He simply stated a fact. With a nod at her, he left the room. Neither of the women moved even when they could hear him rummaging through the bedrooms. Once he found what he was looking for, he left abruptly. 

She could see a thick tome stuck under his arm when he moved past her toward the entrance door. It looked like any other book. He looked like any other man. She was hit by a scent she knew from her father’s study. Wet ink and old paper. As the doors closed behind the strange man the smell disappear.

Jonah pulls back from the letter. He doesn’t care for what follows. A teary tale of friends coming to terms with the otherworldly. He has read enough of those. Instead, he looks up at the drawing standing on the bookshelf nearby. He can imagine the eyes being green instead of black. He can see the skin, no longer smudged by uncareful hands but smooth and perfect. He swears that for a second he can even taste it on his tongue. But that may be the similarity of the scent the woman wrote about to the one surrendering him in his study. 

He wonders if this mysterious man knows of him. If maybe he has chosen that particular house just because he knew Jonah’s penpal was there. Maybe it is an acknowledgment of the search. Or an encouragement. 

Jonah smiles to himself at the thought. It seems silly, but it puts him in good spirits. His collection is growing nicely, with or without the descriptions of encounters with the immortal man. He has enough money to spend on finding sought after books. He is sure that even if he doesn’t find the man sooner than later the man will find him. A library full of rare books will be irresistible. 

The day he finds the first gray hair he forgets about the Archivist. He doesn’t have time for him, for it. He is dying. He needs a solution now. 

He doesn’t care for such moronic ideas as living through your legacy. He has scoffed at Mordecai and would do it again if asked.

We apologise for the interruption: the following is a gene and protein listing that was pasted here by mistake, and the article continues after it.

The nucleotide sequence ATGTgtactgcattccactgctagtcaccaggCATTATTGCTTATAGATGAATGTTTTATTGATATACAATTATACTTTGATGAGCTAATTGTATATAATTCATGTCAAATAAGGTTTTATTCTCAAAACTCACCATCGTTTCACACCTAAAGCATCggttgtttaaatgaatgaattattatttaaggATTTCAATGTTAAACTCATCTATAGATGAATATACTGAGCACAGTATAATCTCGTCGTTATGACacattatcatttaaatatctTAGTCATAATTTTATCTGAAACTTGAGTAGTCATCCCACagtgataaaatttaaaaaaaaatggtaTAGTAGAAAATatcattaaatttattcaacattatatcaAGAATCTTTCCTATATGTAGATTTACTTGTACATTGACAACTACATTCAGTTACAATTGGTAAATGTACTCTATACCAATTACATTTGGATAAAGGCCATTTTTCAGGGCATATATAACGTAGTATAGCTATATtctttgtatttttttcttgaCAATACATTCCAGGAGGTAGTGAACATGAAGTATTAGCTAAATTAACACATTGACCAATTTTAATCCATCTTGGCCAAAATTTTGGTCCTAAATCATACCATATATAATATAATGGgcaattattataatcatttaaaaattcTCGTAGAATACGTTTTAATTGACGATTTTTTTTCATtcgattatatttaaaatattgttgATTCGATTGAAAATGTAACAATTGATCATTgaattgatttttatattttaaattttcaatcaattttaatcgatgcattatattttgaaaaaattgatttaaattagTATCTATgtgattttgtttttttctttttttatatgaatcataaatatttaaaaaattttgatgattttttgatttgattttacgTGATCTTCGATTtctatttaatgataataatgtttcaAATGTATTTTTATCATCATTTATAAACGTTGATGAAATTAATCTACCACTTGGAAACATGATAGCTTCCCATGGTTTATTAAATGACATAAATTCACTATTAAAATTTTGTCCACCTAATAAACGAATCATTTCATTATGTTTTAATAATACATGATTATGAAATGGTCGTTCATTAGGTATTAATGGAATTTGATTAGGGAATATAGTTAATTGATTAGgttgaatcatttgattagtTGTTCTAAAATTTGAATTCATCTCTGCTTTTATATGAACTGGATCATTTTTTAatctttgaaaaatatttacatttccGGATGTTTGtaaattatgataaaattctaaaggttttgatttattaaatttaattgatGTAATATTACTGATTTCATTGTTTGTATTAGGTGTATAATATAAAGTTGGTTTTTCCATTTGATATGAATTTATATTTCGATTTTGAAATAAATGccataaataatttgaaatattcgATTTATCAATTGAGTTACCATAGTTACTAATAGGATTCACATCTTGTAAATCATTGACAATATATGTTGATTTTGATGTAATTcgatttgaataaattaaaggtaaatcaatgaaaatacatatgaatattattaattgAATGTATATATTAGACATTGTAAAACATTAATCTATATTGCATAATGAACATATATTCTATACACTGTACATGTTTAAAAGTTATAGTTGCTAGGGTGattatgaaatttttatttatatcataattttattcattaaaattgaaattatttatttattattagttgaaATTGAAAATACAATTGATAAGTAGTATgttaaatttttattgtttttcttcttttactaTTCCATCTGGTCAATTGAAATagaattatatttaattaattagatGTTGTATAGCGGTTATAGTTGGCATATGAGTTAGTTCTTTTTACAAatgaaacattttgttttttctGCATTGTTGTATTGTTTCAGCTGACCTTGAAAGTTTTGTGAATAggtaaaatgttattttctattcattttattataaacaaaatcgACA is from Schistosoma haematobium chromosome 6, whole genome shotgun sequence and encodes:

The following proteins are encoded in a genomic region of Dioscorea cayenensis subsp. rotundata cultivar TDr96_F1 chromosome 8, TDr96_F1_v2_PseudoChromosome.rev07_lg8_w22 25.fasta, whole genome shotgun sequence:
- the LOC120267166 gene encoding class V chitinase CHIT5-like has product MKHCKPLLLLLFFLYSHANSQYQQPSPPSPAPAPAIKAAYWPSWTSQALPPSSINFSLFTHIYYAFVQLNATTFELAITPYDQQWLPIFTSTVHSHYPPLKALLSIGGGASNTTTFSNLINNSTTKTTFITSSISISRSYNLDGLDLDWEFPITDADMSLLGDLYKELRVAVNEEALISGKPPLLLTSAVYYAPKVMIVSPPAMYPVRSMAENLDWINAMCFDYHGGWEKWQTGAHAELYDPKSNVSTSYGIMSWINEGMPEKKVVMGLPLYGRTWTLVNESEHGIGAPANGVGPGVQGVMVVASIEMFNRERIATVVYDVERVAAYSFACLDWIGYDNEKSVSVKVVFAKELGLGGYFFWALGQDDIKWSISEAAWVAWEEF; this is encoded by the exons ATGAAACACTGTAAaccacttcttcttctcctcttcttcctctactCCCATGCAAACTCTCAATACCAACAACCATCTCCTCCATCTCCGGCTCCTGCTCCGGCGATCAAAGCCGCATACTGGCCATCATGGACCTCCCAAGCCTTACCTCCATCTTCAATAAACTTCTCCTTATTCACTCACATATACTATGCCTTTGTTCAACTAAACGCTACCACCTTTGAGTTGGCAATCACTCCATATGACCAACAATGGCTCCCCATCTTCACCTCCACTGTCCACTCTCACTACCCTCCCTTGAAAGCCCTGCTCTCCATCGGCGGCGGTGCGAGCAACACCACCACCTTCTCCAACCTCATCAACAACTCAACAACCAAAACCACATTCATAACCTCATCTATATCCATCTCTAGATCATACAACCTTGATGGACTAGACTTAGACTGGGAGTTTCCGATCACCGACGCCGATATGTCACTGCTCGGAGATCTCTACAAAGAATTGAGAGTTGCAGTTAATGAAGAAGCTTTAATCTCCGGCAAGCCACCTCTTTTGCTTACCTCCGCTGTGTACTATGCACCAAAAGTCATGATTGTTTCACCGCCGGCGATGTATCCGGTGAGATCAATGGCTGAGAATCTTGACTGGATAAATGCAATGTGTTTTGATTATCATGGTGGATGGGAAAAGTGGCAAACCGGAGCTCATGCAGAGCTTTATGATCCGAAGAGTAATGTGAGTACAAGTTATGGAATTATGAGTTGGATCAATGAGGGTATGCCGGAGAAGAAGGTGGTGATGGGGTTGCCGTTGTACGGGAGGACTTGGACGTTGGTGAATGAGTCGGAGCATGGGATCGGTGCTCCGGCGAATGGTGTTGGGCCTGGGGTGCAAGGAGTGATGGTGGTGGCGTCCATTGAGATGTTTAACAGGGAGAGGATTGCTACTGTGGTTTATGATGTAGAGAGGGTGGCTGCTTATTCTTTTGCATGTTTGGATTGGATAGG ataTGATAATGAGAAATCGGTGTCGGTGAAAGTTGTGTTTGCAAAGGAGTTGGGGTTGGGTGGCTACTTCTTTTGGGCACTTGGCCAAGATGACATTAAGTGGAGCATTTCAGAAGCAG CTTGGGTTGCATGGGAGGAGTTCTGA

All he cares about is the thing he is sure of: he is alive. And no one is going to take it away from him. He starts looking into the ways of worship. He will become a priest of the Eye if that’s what takes to survive. He knows the books he has collected over the years, he knows the concept of the Panopticon. He knows of the rituals to bring the Powers to this world. The lack of connection with the Eye he has felt keenly over the years feels now like a threat. 

He starts throwing his money into the project of building a prison and soon he has to start looking for people willing to sponsor the Institute. He isn’t as good as Mordecai with using the money the way he wants to, but he learns. The craze about the paranormal plays in his favor. 

Older women come his way to ask for a way to communicate with their husbands, sons, or other relatives. He plays the part of the calm and collected gentleman, always ready to give advice and take part in a seans. His library and knowledge of the paranormal make him a perfect middleman between the mediums and the aristocrats. 

He grits his teeth at the amicable touch and a certain way some of them look at him. It is during one of those he hears a first stray thought of someone else. It creeps into his mind, mixes with the ‘I despise this.’ and ‘I hope Smirk isn’t planning to back off now.’. 

An innocent thought of ‘I wonder if he is up for taking.’ arrives without an invitation. He has his eyes closed so he knows for sure he can’t be thinking it. He opens them and his gaze meets the one belonging to the granddaughter of the woman paying him. She is not so subtly looking at him and the thought turns to ‘He is too old to be my husband.’. 

The revelation of what is happening keeps him floored. He doesn’t move, scared of what will happen next. But nothing does. He just sits until the end of the whole farce, monitoring not only his thoughts but also those belonging to others gathered in the room. 

His happiness is short-lived. With the ability to hear others he becomes aware that someone is watching him. It doesn’t feel like the disapproving looks from the drawing he has gotten used to over the years. It is invasive and he turns to look over his shoulder even when he is sure no one can see him. How this person can track him even inside his own house remains a mystery to him. He sleeps curled up in his big bed, with a gun nearby and the curtains closed tightly. 

It still doesn’t help. His hair turns gray faster and faster which makes him even more aware of the threat. 

His meetings with Smirk turn sour because the architect just can’t keep himself from mentioning the state Jonah is in. He even dares to point out the drawing still standing on the bookshelf. The dark eyes have been the only constant, the only sure thing in Jonah’s life and he turns cold when the other man even dares to bring them up. His anger boils in his stomach, travels up his chest, and spills out of his mouth. Words of spite cut deeper than physical violence ever could. But it’s not the words that make Smirk take a step back. Jonah looks at him, really looks at him, and pushes the vision he himself has been seeing into the architect’s head.